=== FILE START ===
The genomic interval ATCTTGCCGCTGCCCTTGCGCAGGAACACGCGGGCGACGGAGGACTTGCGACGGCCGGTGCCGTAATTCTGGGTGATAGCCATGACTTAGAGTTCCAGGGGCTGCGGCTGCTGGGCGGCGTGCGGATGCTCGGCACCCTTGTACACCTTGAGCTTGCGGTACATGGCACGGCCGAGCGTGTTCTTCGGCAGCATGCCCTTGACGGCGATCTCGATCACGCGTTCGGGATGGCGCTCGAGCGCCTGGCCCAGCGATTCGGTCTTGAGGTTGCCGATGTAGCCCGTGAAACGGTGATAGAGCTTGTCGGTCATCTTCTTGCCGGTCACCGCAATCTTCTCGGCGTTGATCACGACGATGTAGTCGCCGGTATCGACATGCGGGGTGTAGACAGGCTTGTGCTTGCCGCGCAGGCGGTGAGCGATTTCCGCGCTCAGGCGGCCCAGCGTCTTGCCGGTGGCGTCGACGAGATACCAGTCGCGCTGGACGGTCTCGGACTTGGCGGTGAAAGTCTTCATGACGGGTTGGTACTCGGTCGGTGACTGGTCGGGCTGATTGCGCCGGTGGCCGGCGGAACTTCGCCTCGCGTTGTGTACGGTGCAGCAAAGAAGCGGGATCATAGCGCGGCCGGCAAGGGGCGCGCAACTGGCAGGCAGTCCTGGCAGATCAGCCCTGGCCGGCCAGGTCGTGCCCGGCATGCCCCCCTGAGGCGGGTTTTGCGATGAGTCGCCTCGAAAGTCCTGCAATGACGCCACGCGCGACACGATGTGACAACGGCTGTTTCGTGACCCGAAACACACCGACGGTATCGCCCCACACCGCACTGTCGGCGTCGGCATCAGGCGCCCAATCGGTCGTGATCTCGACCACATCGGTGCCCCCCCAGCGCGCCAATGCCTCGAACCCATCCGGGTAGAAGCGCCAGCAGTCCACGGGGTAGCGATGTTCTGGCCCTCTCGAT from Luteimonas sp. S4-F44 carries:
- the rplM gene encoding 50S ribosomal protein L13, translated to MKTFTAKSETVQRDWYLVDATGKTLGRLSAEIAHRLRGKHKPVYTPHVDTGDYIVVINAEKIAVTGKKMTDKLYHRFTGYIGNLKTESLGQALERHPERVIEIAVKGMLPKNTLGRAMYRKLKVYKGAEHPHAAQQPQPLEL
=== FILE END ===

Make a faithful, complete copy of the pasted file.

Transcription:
The genomic interval ATCTTGCCGCTGCCCTTGCGCAGGAACACGCGGGCGACGGAGGACTTGCGACGGCCGGTGCCGTAATTCTGGGTGATAGCCATGACTTAGAGTTCCAGGGGCTGCGGCTGCTGGGCGGCGTGCGGATGCTCGGCACCCTTGTACACCTTGAGCTTGCGGTACATGGCACGGCCGAGCGTGTTCTTCGGCAGCATGCCCTTGACGGCGATCTCGATCACGCGTTCGGGATGGCGCTCGAGCGCCTGGCCCAGCGATTCGGTCTTGAGGTTGCCGATGTAGCCCGTGAAACGGTGATAGAGCTTGTCGGTCATCTTCTTGCCGGTCACCGCAATCTTCTCGGCGTTGATCACGACGATGTAGTCGCCGGTATCGACATGCGGGGTGTAGACAGGCTTGTGCTTGCCGCGCAGGCGGTGAGCGATTTCCGCGCTCAGGCGGCCCAGCGTCTTGCCGGTGGCGTCGACGAGATACCAGTCGCGCTGGACGGTCTCGGACTTGGCGGTGAAAGTCTTCATGACGGGTTGGTACTCGGTCGGTGACTGGTCGGGCTGATTGCGCCGGTGGCCGGCGGAACTTCGCCTCGCGTTGTGTACGGTGCAGCAAAGAAGCGGGATCATAGCGCGGCCGGCAAGGGGCGCGCAACTGGCAGGCAGTCCTGGCAGATCAGCCCTGGCCGGCCAGGTCGTGCCCGGCATGCCCCCCTGAGGCGGGTTTTGCGATGAGTCGCCTCGAAAGTCCTGCAATGACGCCACGCGCGACACGATGTGACAACGGCTGTTTCGTGACCCGAAACACACCGACGGTATCGCCCCACACCGCACTGTCGGCGTCGGCATCAGGCGCCCAATCGGTCGTGATCTCGACCACATCGGTGCCCCCCCAGCGCGCCAATGCCTCGAACCCATCCGGGTAGAAGCGCCAGCAGTCCACGGGGTAGCGATGTTCTGGCCCTCTCGAT from Luteimonas sp. S4-F44 carries:
- the rplM gene encoding 50S ribosomal protein L13, translated to MKTFTAKSETVQRDWYLVDATGKTLGRLSAEIAHRLRGKHKPVYTPHVDTGDYIVVINAEKIAVTGKKMTDKLYHRFTGYIGNLKTESLGQALERHPERVIEIAVKGMLPKNTLGRAMYRKLKVYKGAEHPHAAQQPQPLEL